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I would say "keep it relevant." Consider a number of different scenarios important to her, things she can relate to and learn from. Some example applications:

  • A simple contact manager for tracking email addresses, phone numbers, birthdays, and other tidbits. This lets you lead into the rudiments of database theory, SQL, reporting, and so on.

  • A "wish list" application for tracking gift ideas, one that allows people to log in, locate an appropriate gift for a person, and then "reserve" it (to prevent multiple people from sending the same gift). This gives you authentication, cookies, and more database design opportunities. (Naturally, the recipient can't see who reserves a gift or even if it's been reserved.)

  • If she's into any form of competive sports, perhaps a stastistic tracking thing.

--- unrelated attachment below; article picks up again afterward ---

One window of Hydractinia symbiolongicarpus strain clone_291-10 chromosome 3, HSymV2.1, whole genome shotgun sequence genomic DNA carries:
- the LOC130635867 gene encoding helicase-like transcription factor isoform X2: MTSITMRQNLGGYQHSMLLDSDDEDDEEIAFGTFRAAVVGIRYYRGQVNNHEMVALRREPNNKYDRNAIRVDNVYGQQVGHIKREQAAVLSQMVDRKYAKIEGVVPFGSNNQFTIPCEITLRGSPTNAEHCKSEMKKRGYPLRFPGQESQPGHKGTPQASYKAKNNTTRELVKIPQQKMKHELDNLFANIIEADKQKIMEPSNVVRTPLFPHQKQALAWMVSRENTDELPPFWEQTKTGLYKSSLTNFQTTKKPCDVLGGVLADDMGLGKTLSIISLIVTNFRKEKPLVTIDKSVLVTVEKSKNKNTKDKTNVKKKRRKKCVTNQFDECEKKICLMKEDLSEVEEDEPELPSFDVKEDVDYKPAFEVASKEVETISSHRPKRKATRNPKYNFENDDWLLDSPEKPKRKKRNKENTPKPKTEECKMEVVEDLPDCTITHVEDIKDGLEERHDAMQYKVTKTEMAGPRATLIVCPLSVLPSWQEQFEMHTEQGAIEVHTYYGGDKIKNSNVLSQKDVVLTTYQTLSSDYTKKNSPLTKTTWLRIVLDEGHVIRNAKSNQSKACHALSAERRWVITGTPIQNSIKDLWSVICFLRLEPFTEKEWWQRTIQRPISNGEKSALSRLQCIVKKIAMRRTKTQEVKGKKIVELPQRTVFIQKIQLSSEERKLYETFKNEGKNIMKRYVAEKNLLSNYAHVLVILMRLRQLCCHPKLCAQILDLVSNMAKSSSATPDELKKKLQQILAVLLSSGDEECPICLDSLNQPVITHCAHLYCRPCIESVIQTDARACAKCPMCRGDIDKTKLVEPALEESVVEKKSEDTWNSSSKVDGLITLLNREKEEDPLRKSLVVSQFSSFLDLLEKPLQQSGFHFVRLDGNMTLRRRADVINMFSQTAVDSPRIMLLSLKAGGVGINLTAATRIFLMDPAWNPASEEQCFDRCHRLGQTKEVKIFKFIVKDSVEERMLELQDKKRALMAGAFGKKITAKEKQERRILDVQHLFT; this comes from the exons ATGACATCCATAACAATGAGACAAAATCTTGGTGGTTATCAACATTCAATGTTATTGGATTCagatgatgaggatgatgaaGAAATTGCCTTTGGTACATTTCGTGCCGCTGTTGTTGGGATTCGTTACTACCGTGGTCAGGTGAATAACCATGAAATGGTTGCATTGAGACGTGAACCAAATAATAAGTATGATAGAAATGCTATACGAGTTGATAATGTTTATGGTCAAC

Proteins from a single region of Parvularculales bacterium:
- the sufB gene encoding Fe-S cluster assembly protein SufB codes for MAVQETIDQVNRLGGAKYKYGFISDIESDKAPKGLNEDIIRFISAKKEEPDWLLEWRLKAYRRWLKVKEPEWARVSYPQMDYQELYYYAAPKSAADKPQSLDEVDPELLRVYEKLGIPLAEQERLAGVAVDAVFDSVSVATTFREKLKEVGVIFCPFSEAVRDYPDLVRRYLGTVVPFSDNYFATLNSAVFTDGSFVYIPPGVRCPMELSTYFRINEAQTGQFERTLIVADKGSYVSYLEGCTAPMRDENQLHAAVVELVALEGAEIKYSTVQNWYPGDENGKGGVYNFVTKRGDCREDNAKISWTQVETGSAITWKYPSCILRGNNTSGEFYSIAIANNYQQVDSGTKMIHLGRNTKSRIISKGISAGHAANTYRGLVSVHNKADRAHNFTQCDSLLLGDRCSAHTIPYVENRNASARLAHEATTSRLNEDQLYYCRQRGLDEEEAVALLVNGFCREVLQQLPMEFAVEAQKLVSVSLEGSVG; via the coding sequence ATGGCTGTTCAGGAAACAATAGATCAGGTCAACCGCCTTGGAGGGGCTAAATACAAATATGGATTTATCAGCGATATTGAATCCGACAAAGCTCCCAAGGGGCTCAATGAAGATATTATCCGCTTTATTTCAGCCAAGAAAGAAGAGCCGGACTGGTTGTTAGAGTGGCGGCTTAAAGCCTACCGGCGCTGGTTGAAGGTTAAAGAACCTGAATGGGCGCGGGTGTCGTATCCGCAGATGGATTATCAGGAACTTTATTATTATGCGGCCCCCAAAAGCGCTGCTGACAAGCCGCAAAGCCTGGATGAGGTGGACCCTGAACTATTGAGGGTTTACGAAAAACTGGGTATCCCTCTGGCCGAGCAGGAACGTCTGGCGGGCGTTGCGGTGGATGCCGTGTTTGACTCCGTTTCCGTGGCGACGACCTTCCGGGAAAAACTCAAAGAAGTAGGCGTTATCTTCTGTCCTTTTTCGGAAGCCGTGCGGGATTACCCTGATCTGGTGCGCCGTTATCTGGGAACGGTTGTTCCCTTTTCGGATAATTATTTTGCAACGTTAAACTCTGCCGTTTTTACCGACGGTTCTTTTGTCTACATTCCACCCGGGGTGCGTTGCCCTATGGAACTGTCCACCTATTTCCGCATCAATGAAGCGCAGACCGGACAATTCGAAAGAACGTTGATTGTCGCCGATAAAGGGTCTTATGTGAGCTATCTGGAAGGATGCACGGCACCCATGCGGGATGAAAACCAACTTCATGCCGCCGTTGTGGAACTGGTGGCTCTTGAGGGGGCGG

• If she collects anything (comic books, glass figures, whatever), then a catalog system, perhaps, one with ties to the wishlist.

  • If she's into astrononmy, then perhaps a viewing log.

  • and so on...

In other words, identify programs that she'd find useful, relevant, and interesting, and then design the course to lead to their development. Also, get her input. I'll bet she'll enjoy the collaboration. In turn, this should generate enthusiasm and additional commitment.

In turn, make these deliverables, with milestones, requirements, documentation, and pay-offs for hitting the goals. These don't necessarily have to be monetary, but they should be tangible. Perhaps you do her chores for a week or something similar.

In addition, make sure she knows your responsibilities and that you have milestones of your own.

--f


In reply to Re: Junior Perl by footpad
in thread Junior Perl by Odud

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